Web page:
Arce’s leading rival, Carlos Mesa, took just under 29 percent of the vote, meaning the socialist’s tally exceeded the required 20 percentage-point lead for an outright win.
The result also marks a return to the left for Bolivia. The present conservative caretaker government stepped in after Evo Morales, who governed for almost 14 years, was ousted last year.
On Monday, Arce’s Movement Toward Socialism (MAS) party had already claimed victory in the election held the previous day, and Mesa conceded. Arce served as economy minister during the Morales era and is said to have been handpicked by the former leader, who resigned under pressure last year. However, the president-elect said on Tuesday he saw “no role” in his government for Morales, who still leads MAS from exile in Argentina.
“He will not have any role in our government,” Arce told Reuters. He said that the former leader can return to the country “because he’s Bolivian,” but added that the new president will decide who forms the administration.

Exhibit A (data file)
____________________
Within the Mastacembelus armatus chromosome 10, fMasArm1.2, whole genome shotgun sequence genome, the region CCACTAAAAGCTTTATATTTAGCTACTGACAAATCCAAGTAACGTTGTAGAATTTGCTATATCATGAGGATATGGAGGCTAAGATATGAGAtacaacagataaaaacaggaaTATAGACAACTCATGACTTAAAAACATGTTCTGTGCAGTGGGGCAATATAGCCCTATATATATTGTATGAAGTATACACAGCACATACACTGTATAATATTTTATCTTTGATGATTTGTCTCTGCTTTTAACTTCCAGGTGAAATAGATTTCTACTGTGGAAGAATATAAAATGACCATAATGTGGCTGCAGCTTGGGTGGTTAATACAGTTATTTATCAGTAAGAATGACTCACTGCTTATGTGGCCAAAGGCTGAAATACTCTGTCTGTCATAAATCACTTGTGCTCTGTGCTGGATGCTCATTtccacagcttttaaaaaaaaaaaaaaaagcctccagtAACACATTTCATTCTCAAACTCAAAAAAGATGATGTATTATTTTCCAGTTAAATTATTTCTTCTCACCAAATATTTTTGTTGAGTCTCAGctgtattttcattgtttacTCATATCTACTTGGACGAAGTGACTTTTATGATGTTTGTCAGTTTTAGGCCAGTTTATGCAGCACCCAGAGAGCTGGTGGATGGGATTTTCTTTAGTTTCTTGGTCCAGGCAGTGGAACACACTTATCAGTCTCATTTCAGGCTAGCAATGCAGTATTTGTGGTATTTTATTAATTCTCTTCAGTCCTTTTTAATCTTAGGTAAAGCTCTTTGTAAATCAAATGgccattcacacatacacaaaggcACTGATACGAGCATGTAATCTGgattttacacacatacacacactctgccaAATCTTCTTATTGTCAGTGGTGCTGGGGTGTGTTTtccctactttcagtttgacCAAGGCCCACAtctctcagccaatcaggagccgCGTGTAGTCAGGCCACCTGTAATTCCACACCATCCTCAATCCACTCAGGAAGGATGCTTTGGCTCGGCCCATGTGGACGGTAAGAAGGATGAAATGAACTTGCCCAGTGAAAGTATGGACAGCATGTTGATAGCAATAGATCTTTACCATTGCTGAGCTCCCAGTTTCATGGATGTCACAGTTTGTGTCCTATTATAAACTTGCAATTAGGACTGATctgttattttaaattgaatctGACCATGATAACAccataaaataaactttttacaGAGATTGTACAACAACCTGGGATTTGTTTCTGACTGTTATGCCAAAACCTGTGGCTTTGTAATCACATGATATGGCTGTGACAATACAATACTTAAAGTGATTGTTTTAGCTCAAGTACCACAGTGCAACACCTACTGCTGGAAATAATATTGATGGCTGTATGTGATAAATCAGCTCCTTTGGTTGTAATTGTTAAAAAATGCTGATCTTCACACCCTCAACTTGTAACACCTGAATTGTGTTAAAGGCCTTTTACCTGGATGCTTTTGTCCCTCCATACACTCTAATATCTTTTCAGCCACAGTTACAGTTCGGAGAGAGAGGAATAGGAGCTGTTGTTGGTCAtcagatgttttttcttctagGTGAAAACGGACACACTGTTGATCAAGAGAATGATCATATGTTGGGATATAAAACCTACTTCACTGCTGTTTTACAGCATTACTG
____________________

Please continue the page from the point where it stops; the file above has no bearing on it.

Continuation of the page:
The president-elect, who grew up in a middle class La Paz household, oversaw a nationalization program and commodities boom while minister. These policies helped provide funds to lift millions of indigenous Bolivians out of poverty in a period of sustained growth.
However, given the current recession, Arce warned that the government “will have to have austerity measures.”
Speaking on diplomatic ties with the US, which have been severed, Arce said: “If they want to reestablish a relationship with us, the only thing we ask for is that we are respected as equals.”
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